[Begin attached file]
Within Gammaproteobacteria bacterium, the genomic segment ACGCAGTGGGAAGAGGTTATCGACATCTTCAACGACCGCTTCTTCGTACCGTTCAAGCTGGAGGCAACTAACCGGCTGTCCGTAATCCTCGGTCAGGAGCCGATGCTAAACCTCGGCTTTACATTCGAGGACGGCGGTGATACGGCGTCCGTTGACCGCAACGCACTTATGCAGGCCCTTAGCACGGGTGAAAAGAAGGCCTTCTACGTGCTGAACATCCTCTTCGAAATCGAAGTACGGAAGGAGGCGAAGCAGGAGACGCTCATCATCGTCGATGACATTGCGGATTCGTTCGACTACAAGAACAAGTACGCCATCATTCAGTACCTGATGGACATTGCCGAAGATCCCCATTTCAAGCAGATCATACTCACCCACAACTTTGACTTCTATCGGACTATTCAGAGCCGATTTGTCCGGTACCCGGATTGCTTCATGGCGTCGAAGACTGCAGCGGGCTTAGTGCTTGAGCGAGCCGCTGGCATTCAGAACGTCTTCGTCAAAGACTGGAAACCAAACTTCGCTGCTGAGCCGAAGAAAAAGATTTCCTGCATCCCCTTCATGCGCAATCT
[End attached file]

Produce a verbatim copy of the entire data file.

Within Gammaproteobacteria bacterium, the genomic segment ACGCAGTGGGAAGAGGTTATCGACATCTTCAACGACCGCTTCTTCGTACCGTTCAAGCTGGAGGCAACTAACCGGCTGTCCGTAATCCTCGGTCAGGAGCCGATGCTAAACCTCGGCTTTACATTCGAGGACGGCGGTGATACGGCGTCCGTTGACCGCAACGCACTTATGCAGGCCCTTAGCACGGGTGAAAAGAAGGCCTTCTACGTGCTGAACATCCTCTTCGAAATCGAAGTACGGAAGGAGGCGAAGCAGGAGACGCTCATCATCGTCGATGACATTGCGGATTCGTTCGACTACAAGAACAAGTACGCCATCATTCAGTACCTGATGGACATTGCCGAAGATCCCCATTTCAAGCAGATCATACTCACCCACAACTTTGACTTCTATCGGACTATTCAGAGCCGATTTGTCCGGTACCCGGATTGCTTCATGGCGTCGAAGACTGCAGCGGGCTTAGTGCTTGAGCGAGCCGCTGGCATTCAGAACGTCTTCGTCAAAGACTGGAAACCAAACTTCGCTGCTGAGCCGAAGAAAAAGATTTCCTGCATCCCCTTCATGCGCAATCT